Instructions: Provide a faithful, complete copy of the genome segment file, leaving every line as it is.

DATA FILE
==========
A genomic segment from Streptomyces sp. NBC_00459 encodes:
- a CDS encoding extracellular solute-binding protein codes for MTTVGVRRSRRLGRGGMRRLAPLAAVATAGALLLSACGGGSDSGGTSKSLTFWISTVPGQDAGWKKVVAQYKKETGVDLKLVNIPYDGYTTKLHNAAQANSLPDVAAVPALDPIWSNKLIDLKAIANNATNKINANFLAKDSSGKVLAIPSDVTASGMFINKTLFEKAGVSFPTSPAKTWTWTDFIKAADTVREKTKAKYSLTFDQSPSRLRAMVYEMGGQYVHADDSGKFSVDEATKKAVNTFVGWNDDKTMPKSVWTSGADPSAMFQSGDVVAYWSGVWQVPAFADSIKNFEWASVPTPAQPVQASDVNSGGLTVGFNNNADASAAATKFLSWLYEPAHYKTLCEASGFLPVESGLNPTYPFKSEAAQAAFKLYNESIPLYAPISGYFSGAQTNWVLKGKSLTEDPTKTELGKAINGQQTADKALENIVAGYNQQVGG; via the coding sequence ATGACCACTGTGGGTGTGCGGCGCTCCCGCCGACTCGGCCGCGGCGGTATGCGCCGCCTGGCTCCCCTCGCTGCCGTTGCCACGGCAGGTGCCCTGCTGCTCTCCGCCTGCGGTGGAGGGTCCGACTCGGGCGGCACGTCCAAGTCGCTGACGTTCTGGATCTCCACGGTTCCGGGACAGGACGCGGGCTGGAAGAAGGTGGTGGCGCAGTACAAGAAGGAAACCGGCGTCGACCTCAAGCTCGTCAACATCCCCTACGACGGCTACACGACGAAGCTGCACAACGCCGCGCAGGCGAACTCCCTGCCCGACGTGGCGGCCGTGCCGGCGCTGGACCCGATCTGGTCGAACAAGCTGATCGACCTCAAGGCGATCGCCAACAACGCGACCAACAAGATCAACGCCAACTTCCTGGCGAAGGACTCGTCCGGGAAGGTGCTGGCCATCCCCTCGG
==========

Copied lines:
A genomic segment from Streptomyces sp. NBC_00459 encodes:
- a CDS encoding extracellular solute-binding protein codes for MTTVGVRRSRRLGRGGMRRLAPLAAVATAGALLLSACGGGSDSGGTSKSLTFWISTVPGQDAGWKKVVAQYKKETGVDLKLVNIPYDGYTTKLHNAAQANSLPDVAAVPALDPIWSNKLIDLKAIANNATNKINANFLAKDSSGKVLAIPSDVTASGMFINKTLFEKAGVSFPTSPAKTWTWTDFIKAADTVREKTKAKYSLTFDQSPSRLRAMVYEMGGQYVHADDSGKFSVDEATKKAVNTFVGWNDDKTMPKSVWTSGADPSAMFQSGDVVAYWSGVWQVPAFADSIKNFEWASVPTPAQPVQASDVNSGGLTVGFNNNADASAAATKFLSWLYEPAHYKTLCEASGFLPVESGLNPTYPFKSEAAQAAFKLYNESIPLYAPISGYFSGAQTNWVLKGKSLTEDPTKTELGKAINGQQTADKALENIVAGYNQQVGG; via the coding sequence ATGACCACTGTGGGTGTGCGGCGCTCCCGCCGACTCGGCCGCGGCGGTATGCGCCGCCTGGCTCCCCTCGCTGCCGTTGCCACGGCAGGTGCCCTGCTGCTCTCCGCCTGCGGTGGAGGGTCCGACTCGGGCGGCACGTCCAAGTCGCTGACGTTCTGGATCTCCACGGTTCCGGGACAGGACGCGGGCTGGAAGAAGGTGGTGGCGCAGTACAAGAAGGAAACCGGCGTCGACCTCAAGCTCGTCAACATCCCCTACGACGGCTACACGACGAAGCTGCACAACGCCGCGCAGGCGAACTCCCTGCCCGACGTGGCGGCCGTGCCGGCGCTGGACCCGATCTGGTCGAACAAGCTGATCGACCTCAAGGCGATCGCCAACAACGCGACCAACAAGATCAACGCCAACTTCCTGGCGAAGGACTCGTCCGGGAAGGTGCTGGCCATCCCCTCGG